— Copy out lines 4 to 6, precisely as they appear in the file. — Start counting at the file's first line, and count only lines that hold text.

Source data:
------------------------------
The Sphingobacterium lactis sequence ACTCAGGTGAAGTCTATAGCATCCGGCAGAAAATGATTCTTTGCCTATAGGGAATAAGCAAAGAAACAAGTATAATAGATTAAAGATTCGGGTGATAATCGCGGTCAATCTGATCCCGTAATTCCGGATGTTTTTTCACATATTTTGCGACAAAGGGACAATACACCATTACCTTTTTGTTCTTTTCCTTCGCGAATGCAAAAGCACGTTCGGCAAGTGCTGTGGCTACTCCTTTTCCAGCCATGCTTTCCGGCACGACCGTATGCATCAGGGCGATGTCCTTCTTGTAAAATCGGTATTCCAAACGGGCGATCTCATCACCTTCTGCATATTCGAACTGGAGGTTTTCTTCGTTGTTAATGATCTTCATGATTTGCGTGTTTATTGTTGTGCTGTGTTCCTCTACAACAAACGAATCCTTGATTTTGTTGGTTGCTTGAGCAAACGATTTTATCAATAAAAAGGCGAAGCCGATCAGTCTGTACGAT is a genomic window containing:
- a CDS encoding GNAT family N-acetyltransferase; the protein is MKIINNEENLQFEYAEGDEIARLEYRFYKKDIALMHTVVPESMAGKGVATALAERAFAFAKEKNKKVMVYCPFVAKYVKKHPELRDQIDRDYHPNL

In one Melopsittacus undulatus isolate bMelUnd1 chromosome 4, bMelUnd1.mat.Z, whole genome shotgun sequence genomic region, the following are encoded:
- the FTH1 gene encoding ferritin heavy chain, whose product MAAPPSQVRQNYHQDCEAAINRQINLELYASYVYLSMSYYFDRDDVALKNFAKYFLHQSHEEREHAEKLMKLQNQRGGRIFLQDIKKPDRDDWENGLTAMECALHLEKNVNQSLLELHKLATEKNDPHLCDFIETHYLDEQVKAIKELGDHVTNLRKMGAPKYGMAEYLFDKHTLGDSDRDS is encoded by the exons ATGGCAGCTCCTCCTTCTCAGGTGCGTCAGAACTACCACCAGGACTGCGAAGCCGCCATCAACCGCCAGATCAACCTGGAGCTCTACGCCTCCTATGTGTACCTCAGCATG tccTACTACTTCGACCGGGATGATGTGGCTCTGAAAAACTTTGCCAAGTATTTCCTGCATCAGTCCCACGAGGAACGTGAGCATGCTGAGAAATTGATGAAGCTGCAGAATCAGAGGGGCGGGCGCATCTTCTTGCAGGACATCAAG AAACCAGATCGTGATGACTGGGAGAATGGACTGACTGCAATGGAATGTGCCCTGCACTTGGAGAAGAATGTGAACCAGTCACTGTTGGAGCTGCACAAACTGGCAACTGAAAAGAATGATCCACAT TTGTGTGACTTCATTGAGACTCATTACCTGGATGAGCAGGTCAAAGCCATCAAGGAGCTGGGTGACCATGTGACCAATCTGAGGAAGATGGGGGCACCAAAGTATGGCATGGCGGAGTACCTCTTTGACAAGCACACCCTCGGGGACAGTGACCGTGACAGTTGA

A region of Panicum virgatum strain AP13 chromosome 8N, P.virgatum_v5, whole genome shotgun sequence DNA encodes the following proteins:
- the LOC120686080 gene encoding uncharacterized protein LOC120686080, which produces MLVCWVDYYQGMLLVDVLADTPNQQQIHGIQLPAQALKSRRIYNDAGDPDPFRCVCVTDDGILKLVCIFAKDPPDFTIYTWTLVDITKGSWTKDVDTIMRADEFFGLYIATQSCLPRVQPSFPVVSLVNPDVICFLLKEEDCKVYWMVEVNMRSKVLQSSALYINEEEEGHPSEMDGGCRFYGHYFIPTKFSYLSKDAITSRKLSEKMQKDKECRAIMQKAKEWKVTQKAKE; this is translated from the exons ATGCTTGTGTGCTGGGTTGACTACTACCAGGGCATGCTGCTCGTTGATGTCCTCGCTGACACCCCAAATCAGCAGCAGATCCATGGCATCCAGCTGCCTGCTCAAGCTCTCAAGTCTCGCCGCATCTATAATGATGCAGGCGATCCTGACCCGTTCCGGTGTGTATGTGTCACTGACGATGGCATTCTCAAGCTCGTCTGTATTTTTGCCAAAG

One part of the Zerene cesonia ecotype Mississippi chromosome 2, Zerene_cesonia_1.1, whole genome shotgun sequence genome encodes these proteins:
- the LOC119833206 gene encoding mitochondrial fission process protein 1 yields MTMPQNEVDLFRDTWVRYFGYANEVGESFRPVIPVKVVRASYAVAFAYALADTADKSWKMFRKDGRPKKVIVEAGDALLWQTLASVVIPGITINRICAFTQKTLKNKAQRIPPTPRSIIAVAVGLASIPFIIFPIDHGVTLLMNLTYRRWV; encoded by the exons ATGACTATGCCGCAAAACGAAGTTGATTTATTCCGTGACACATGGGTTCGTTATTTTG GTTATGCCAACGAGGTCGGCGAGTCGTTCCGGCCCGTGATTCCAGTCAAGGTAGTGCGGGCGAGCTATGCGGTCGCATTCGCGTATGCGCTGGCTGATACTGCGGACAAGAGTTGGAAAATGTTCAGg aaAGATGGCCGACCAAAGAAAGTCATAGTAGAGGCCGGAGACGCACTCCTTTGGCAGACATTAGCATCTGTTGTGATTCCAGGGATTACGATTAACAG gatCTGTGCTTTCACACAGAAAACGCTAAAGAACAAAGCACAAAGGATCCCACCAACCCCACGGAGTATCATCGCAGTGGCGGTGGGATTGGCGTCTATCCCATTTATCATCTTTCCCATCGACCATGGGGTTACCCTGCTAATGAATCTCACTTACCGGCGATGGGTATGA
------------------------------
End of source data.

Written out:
- the FTH1 gene encoding ferritin heavy chain, whose product MAAPPSQVRQNYHQDCEAAINRQINLELYASYVYLSMSYYFDRDDVALKNFAKYFLHQSHEEREHAEKLMKLQNQRGGRIFLQDIKKPDRDDWENGLTAMECALHLEKNVNQSLLELHKLATEKNDPHLCDFIETHYLDEQVKAIKELGDHVTNLRKMGAPKYGMAEYLFDKHTLGDSDRDS is encoded by the exons ATGGCAGCTCCTCCTTCTCAGGTGCGTCAGAACTACCACCAGGACTGCGAAGCCGCCATCAACCGCCAGATCAACCTGGAGCTCTACGCCTCCTATGTGTACCTCAGCATG tccTACTACTTCGACCGGGATGATGTGGCTCTGAAAAACTTTGCCAAGTATTTCCTGCATCAGTCCCACGAGGAACGTGAGCATGCTGAGAAATTGATGAAGCTGCAGAATCAGAGGGGCGGGCGCATCTTCTTGCAGGACATCAAG AAACCAGATCGTGATGACTGGGAGAATGGACTGACTGCAATGGAATGTGCCCTGCACTTGGAGAAGAATGTGAACCAGTCACTGTTGGAGCTGCACAAACTGGCAACTGAAAAGAATGATCCACAT TTGTGTGACTTCATTGAGACTCATTACCTGGATGAGCAGGTCAAAGCCATCAAGGAGCTGGGTGACCATGTGACCAATCTGAGGAAGATGGGGGCACCAAAGTATGGCATGGCGGAGTACCTCTTTGACAAGCACACCCTCGGGGACAGTGACCGTGACAGTTGA

A region of Panicum virgatum strain AP13 chromosome 8N, P.virgatum_v5, whole genome shotgun sequence DNA encodes the following proteins:
- the LOC120686080 gene encoding uncharacterized protein LOC120686080, which produces MLVCWVDYYQGMLLVDVLADTPNQQQIHGIQLPAQALKSRRIYNDAGDPDPFRCVCVTDDGILKLVCIFAKDPPDFTIYTWTLVDITKGSWTKDVDTIMRADEFFGLYIATQSCLPRVQPSFPVVSLVNPDVICFLLKEEDCKVYWMVEVNMRSKVLQSSALYINEEEEGHPSEMDGGCRFYGHYFIPTKFSYLSKDAITSRKLSEKMQKDKECRAIMQKAKEWKVTQKAKE; this is translated from the exons ATGCTTGTGTGCTGGGTTGACTACTACCAGGGCATGCTGCTCGTTGATGTCCTCGCTGACACCCCAAATCAGCAGCAGATCCATGGCATCCAGCTGCCTGCTCAAGCTCTCAAGTCTCGCCGCATCTATAATGATGCAGGCGATCCTGACCCGTTCCGGTGTGTATGTGTCACTGACGATGGCATTCTCAAGCTCGTCTGTATTTTTGCCAAAG